David Cameron pledges 'new, fair settlement' for all UK nations
The Prime Minister said he is 'delighted' that Scotland has rejected independence.
The Prime Minister has repeated his commitment to rebalance the constitutional set-up of the UK after Scots voted No to independence.
David Cameron said that a Yes vote "would have broken my heart" and congratulated the No campaign for showing that "our nations are better together".
Speaking outside No. 10, Mr Cameron said the vote was the "settled will" of the Scottish people and would be followed by a "new and fair settlement" for all four nations of the UK.
Lord Smith of Kelvin, chairman of energy giant SSE, will head up a devolution working group and further devolved powers for Scotland are due to be agreed by November, with draft legislation to follow in January.
The Prime Minister said: "The people of Scotland have spoken and it is a clear result.
"They have kept our country of four nations together and like millions of other people I am delighted.
"As I said during the campaign it would have broken my heart to see our United Kingdom come to an end.
"And I know that sentiment was shared by people not just across our country but around the world because of what we have achieved together in the past and what we can do together in the future.
"So now it is time for our United Kingdom to come together and to move forward.
"A vital part of that will be a balanced settlement, fair to people in Scotland and importantly to everyone in England, Wales and Northern Ireland as well."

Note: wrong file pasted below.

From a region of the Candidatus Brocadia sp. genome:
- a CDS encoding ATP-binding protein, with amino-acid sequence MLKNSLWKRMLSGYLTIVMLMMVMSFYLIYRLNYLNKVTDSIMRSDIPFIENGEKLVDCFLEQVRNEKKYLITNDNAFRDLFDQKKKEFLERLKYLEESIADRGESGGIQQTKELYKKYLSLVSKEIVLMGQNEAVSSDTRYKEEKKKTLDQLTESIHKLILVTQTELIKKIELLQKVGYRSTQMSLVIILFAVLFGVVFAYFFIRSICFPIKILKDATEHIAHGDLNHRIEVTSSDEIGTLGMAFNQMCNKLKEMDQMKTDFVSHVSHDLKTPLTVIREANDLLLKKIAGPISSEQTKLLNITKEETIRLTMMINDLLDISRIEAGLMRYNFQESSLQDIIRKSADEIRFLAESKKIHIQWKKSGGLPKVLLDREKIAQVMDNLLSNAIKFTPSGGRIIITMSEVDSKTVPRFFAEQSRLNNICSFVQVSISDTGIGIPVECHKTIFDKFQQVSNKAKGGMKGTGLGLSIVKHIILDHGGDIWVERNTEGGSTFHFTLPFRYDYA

"A new and fair settlement for Scotland should be followed by a new and fair settlement for all UK nations."
In a warning to nationalists not to seek to revive the independence debate after a vote which engaged more than 80% of the Scottish electorate, Mr Cameron said: "There can be no debates, no re-runs. We have heard the settled will of the Scottish people."
He added that the referendum "will be remembered as a demonstration of our ancient democracy. We should all be proud of that."
Before speaking, he tweeted: "I've just spoken to Alex Salmond, congratulating him on a hard-fought campaign. I'm delighted the SNP will join talks on further devolution."
The Prime Minister later announced he would fast-track proposals to prevent Scottish MPs voting on English-only issues in the wake of the referendum.
Labour leader Ed Miliband said he would "look at" any proposals brought forward by the Prime Minister.
"We certainly want to have greater devolution in England. We have already got proposals but we want to go further," he said.
"I think what is really important is that any change that takes place is led by people, not by politicians in Westminster, and grasps the scale of change that we need.
"That is the process that we want to embark upon."
He added: "We will look at any proposals the Prime Minister comes forward with ... I don't think people would tolerate proposals done behind closed doors in Westminster."